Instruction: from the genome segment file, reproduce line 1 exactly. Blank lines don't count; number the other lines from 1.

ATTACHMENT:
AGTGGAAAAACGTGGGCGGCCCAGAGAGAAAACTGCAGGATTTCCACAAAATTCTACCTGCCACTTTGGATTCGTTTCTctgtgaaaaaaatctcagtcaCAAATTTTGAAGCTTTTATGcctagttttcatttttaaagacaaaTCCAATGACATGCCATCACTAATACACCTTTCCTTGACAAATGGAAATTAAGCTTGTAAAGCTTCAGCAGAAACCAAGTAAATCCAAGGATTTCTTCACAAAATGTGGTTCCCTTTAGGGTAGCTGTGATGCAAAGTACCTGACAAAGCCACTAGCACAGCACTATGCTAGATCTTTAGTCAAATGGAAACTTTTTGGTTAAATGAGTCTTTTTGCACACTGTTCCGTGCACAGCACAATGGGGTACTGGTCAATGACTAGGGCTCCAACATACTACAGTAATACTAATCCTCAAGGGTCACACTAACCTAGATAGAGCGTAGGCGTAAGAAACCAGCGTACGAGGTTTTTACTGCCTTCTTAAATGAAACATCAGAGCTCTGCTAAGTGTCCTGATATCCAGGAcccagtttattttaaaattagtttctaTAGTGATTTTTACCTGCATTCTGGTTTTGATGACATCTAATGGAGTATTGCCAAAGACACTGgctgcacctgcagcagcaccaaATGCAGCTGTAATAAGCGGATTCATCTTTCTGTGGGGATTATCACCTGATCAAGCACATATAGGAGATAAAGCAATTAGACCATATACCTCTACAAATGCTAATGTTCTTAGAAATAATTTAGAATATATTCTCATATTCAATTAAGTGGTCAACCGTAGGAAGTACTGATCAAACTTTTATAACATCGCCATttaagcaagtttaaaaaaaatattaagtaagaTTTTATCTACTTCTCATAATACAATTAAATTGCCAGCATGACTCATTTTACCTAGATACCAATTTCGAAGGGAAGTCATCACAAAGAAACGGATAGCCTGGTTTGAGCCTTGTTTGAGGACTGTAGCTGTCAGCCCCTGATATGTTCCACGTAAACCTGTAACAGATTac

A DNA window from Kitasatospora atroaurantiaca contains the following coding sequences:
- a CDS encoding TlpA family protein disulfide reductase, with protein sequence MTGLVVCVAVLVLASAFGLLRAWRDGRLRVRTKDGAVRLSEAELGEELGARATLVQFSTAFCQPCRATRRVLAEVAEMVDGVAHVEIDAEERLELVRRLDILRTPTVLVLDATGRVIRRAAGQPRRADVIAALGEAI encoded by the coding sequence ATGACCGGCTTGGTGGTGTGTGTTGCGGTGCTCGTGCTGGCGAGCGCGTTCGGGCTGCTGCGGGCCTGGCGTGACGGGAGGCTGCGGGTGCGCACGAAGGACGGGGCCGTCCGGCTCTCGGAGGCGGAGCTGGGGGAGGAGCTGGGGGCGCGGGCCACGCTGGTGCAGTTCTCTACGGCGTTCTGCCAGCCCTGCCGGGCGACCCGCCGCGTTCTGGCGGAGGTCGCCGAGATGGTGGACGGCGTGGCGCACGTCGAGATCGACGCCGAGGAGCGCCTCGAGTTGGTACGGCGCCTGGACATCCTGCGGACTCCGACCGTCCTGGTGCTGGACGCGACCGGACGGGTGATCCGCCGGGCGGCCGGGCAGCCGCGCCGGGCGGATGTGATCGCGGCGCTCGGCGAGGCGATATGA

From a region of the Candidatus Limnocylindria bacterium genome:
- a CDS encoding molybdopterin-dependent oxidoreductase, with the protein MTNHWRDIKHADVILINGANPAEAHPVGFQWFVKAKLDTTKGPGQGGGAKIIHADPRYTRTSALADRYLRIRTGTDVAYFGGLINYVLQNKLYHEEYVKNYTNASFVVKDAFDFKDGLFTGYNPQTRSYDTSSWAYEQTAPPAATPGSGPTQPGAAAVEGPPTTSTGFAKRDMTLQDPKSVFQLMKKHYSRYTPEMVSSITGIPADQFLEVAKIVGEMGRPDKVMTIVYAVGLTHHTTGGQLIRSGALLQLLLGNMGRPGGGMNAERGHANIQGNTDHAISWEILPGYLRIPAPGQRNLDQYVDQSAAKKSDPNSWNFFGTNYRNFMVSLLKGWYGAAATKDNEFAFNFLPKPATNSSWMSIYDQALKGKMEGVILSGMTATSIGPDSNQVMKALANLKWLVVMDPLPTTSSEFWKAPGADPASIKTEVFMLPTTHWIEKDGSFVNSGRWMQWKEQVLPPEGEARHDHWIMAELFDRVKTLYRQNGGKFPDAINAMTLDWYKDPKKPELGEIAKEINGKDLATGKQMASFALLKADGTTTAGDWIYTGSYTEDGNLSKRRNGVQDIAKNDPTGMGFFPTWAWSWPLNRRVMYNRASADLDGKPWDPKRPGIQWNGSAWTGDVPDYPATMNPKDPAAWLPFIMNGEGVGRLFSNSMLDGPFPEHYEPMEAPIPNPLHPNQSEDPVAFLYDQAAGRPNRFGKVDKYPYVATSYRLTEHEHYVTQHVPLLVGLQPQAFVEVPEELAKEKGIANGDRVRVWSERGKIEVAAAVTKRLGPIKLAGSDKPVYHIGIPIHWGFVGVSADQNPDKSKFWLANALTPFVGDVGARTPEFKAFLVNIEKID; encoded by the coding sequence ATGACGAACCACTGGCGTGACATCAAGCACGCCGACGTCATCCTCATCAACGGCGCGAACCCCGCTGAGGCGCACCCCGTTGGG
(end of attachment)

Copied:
AGTGGAAAAACGTGGGCGGCCCAGAGAGAAAACTGCAGGATTTCCACAAAATTCTACCTGCCACTTTGGATTCGTTTCTctgtgaaaaaaatctcagtcaCAAATTTTGAAGCTTTTATGcctagttttcatttttaaagacaaaTCCAATGACATGCCATCACTAATACACCTTTCCTTGACAAATGGAAATTAAGCTTGTAAAGCTTCAGCAGAAACCAAGTAAATCCAAGGATTTCTTCACAAAATGTGGTTCCCTTTAGGGTAGCTGTGATGCAAAGTACCTGACAAAGCCACTAGCACAGCACTATGCTAGATCTTTAGTCAAATGGAAACTTTTTGGTTAAATGAGTCTTTTTGCACACTGTTCCGTGCACAGCACAATGGGGTACTGGTCAATGACTAGGGCTCCAACATACTACAGTAATACTAATCCTCAAGGGTCACACTAACCTAGATAGAGCGTAGGCGTAAGAAACCAGCGTACGAGGTTTTTACTGCCTTCTTAAATGAAACATCAGAGCTCTGCTAAGTGTCCTGATATCCAGGAcccagtttattttaaaattagtttctaTAGTGATTTTTACCTGCATTCTGGTTTTGATGACATCTAATGGAGTATTGCCAAAGACACTGgctgcacctgcagcagcaccaaATGCAGCTGTAATAAGCGGATTCATCTTTCTGTGGGGATTATCACCTGATCAAGCACATATAGGAGATAAAGCAATTAGACCATATACCTCTACAAATGCTAATGTTCTTAGAAATAATTTAGAATATATTCTCATATTCAATTAAGTGGTCAACCGTAGGAAGTACTGATCAAACTTTTATAACATCGCCATttaagcaagtttaaaaaaaatattaagtaagaTTTTATCTACTTCTCATAATACAATTAAATTGCCAGCATGACTCATTTTACCTAGATACCAATTTCGAAGGGAAGTCATCACAAAGAAACGGATAGCCTGGTTTGAGCCTTGTTTGAGGACTGTAGCTGTCAGCCCCTGATATGTTCCACGTAAACCTGTAACAGATTac